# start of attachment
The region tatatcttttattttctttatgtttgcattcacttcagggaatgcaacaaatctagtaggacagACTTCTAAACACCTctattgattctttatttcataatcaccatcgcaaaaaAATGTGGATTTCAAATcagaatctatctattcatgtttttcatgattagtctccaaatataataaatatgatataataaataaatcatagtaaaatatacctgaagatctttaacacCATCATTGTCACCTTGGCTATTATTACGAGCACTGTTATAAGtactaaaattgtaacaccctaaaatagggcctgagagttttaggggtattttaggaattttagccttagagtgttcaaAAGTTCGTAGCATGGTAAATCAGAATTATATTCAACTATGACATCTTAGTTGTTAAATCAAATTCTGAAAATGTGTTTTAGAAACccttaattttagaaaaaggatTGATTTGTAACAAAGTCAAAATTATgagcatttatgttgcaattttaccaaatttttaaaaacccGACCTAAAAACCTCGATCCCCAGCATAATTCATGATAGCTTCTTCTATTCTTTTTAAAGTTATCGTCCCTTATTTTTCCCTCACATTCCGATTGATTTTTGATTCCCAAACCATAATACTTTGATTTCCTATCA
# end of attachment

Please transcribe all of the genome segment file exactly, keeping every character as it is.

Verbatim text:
The region tatatcttttattttctttatgtttgcattcacttcagggaatgcaacaaatctagtaggacagACTTCTAAACACCTctattgattctttatttcataatcaccatcgcaaaaaAATGTGGATTTCAAATcagaatctatctattcatgtttttcatgattagtctccaaatataataaatatgatataataaataaatcatagtaaaatatacctgaagatctttaacacCATCATTGTCACCTTGGCTATTATTACGAGCACTGTTATAAGtactaaaattgtaacaccctaaaatagggcctgagagttttaggggtattttaggaattttagccttagagtgttcaaAAGTTCGTAGCATGGTAAATCAGAATTATATTCAACTATGACATCTTAGTTGTTAAATCAAATTCTGAAAATGTGTTTTAGAAACccttaattttagaaaaaggatTGATTTGTAACAAAGTCAAAATTATgagcatttatgttgcaattttaccaaatttttaaaaacccGACCTAAAAACCTCGATCCCCAGCATAATTCATGATAGCTTCTTCTATTCTTTTTAAAGTTATCGTCCCTTATTTTTCCCTCACATTCCGATTGATTTTTGATTCCCAAACCATAATACTTTGATTTCCTATCA